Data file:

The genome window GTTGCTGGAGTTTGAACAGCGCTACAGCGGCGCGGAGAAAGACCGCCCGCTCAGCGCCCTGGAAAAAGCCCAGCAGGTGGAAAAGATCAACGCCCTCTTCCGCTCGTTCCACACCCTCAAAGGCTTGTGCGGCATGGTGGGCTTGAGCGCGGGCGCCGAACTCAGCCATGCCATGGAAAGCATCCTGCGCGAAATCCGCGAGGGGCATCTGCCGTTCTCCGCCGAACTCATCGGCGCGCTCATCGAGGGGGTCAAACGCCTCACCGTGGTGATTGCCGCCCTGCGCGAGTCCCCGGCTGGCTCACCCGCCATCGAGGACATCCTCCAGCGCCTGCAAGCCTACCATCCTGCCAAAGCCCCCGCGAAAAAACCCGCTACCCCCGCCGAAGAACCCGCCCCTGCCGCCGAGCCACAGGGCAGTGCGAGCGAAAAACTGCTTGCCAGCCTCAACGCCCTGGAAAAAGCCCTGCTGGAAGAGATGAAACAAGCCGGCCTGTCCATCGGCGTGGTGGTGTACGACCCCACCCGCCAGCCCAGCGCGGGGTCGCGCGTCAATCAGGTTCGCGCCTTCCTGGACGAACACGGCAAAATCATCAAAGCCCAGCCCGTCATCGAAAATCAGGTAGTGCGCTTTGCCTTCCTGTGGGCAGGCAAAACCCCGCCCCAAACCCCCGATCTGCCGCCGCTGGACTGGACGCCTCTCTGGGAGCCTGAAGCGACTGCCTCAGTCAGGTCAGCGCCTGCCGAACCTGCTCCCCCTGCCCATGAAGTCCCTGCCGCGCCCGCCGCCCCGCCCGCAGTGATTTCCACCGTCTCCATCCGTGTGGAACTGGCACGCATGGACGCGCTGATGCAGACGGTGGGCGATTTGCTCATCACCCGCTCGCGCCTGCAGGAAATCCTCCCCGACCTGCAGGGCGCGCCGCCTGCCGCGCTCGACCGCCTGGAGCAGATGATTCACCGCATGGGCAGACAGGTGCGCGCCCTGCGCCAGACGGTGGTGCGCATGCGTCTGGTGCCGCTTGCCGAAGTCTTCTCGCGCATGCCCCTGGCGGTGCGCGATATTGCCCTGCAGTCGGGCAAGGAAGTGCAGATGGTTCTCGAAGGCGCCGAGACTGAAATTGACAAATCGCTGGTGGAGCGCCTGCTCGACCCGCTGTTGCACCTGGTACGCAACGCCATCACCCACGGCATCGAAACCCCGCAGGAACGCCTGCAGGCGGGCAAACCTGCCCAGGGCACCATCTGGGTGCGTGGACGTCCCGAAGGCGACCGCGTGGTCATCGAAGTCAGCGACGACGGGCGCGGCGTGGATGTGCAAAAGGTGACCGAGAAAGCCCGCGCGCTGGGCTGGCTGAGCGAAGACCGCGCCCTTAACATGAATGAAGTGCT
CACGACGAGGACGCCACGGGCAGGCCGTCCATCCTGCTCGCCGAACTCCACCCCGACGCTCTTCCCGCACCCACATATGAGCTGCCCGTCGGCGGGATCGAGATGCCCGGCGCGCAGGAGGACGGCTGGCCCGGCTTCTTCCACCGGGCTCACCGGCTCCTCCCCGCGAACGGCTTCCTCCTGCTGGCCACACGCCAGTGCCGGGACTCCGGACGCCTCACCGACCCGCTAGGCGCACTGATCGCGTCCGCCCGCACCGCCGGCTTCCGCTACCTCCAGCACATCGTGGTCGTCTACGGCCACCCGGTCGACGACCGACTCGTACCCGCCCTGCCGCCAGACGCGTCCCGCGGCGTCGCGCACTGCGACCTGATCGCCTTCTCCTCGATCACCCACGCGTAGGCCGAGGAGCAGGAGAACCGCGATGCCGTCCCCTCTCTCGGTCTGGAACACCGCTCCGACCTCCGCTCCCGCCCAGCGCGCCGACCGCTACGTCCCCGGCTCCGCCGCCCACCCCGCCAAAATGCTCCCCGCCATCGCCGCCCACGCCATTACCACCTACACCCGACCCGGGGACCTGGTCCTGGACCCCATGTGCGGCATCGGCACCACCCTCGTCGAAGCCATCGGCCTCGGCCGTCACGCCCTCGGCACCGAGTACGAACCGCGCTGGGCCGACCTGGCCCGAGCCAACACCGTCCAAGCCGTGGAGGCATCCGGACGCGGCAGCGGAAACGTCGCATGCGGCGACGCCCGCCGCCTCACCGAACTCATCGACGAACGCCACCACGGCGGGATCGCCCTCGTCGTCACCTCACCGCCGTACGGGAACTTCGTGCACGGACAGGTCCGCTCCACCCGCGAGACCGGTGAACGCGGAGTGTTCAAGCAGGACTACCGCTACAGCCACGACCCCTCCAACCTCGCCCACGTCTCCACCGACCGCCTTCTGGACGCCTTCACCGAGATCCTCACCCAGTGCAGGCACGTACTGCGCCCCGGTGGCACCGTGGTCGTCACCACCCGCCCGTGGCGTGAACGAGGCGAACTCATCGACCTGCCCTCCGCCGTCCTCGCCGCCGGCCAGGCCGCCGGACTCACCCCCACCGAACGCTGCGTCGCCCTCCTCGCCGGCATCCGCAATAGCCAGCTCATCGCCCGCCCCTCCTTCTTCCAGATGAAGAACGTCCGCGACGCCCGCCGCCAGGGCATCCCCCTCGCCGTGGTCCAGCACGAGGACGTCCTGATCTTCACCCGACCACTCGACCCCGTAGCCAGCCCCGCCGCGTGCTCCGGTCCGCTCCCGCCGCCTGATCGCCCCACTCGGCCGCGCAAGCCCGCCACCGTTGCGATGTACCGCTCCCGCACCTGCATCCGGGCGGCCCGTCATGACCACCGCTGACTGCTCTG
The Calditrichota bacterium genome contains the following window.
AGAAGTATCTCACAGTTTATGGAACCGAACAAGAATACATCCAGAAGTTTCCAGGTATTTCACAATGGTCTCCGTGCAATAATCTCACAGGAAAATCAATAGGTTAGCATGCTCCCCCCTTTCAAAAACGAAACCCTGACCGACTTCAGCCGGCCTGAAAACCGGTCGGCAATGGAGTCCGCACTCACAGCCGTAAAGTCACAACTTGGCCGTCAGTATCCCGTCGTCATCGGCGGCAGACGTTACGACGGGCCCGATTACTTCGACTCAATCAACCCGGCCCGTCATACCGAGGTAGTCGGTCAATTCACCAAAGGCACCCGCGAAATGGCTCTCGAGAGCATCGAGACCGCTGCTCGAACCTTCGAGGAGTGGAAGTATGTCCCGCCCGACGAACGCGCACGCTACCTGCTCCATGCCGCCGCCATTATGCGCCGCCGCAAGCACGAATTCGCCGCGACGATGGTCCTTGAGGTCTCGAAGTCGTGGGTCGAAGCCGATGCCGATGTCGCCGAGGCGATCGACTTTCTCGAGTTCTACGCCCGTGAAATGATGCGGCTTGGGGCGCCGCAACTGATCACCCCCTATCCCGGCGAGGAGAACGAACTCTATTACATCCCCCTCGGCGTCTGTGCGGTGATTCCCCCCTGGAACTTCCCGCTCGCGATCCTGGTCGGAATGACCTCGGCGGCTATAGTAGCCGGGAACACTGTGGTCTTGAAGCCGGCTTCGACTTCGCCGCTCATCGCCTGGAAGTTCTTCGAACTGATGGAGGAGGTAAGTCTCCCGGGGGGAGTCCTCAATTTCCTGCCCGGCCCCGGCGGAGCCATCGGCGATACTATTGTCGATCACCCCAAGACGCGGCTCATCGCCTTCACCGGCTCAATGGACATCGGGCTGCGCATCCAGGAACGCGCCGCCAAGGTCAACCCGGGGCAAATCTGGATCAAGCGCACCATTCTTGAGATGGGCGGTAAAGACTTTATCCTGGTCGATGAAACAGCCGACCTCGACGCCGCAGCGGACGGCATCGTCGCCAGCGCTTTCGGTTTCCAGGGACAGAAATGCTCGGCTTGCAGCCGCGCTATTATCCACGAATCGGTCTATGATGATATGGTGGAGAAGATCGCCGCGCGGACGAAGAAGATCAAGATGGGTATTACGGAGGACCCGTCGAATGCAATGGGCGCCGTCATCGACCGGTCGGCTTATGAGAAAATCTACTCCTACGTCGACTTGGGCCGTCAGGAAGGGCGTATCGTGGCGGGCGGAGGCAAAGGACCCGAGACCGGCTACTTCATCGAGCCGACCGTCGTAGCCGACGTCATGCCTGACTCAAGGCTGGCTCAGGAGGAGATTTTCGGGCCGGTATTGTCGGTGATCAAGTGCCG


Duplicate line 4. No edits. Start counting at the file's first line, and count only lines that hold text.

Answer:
AGAAGTATCTCACAGTTTATGGAACCGAACAAGAATACATCCAGAAGTTTCCAGGTATTTCACAATGGTCTCCGTGCAATAATCTCACAGGAAAATCAATAGGTTAGCATGCTCCCCCCTTTCAAAAACGAAACCCTGACCGACTTCAGCCGGCCTGAAAACCGGTCGGCAATGGAGTCCGCACTCACAGCCGTAAAGTCACAACTTGGCCGTCAGTATCCCGTCGTCATCGGCGGCAGACGTTACGACGGGCCCGATTACTTCGACTCAATCAACCCGGCCCGTCATACCGAGGTAGTCGGTCAATTCACCAAAGGCACCCGCGAAATGGCTCTCGAGAGCATCGAGACCGCTGCTCGAACCTTCGAGGAGTGGAAGTATGTCCCGCCCGACGAACGCGCACGCTACCTGCTCCATGCCGCCGCCATTATGCGCCGCCGCAAGCACGAATTCGCCGCGACGATGGTCCTTGAGGTCTCGAAGTCGTGGGTCGAAGCCGATGCCGATGTCGCCGAGGCGATCGACTTTCTCGAGTTCTACGCCCGTGAAATGATGCGGCTTGGGGCGCCGCAACTGATCACCCCCTATCCCGGCGAGGAGAACGAACTCTATTACATCCCCCTCGGCGTCTGTGCGGTGATTCCCCCCTGGAACTTCCCGCTCGCGATCCTGGTCGGAATGACCTCGGCGGCTATAGTAGCCGGGAACACTGTGGTCTTGAAGCCGGCTTCGACTTCGCCGCTCATCGCCTGGAAGTTCTTCGAACTGATGGAGGAGGTAAGTCTCCCGGGGGGAGTCCTCAATTTCCTGCCCGGCCCCGGCGGAGCCATCGGCGATACTATTGTCGATCACCCCAAGACGCGGCTCATCGCCTTCACCGGCTCAATGGACATCGGGCTGCGCATCCAGGAACGCGCCGCCAAGGTCAACCCGGGGCAAATCTGGATCAAGCGCACCATTCTTGAGATGGGCGGTAAAGACTTTATCCTGGTCGATGAAACAGCCGACCTCGACGCCGCAGCGGACGGCATCGTCGCCAGCGCTTTCGGTTTCCAGGGACAGAAATGCTCGGCTTGCAGCCGCGCTATTATCCACGAATCGGTCTATGATGATATGGTGGAGAAGATCGCCGCGCGGACGAAGAAGATCAAGATGGGTATTACGGAGGACCCGTCGAATGCAATGGGCGCCGTCATCGACCGGTCGGCTTATGAGAAAATCTACTCCTACGTCGACTTGGGCCGTCAGGAAGGGCGTATCGTGGCGGGCGGAGGCAAAGGACCCGAGACCGGCTACTTCATCGAGCCGACCGTCGTAGCCGACGTCATGCCTGACTCAAGGCTGGCTCAGGAGGAGATTTTCGGGCCGGTATTGTCGGTGATCAAGTGCCG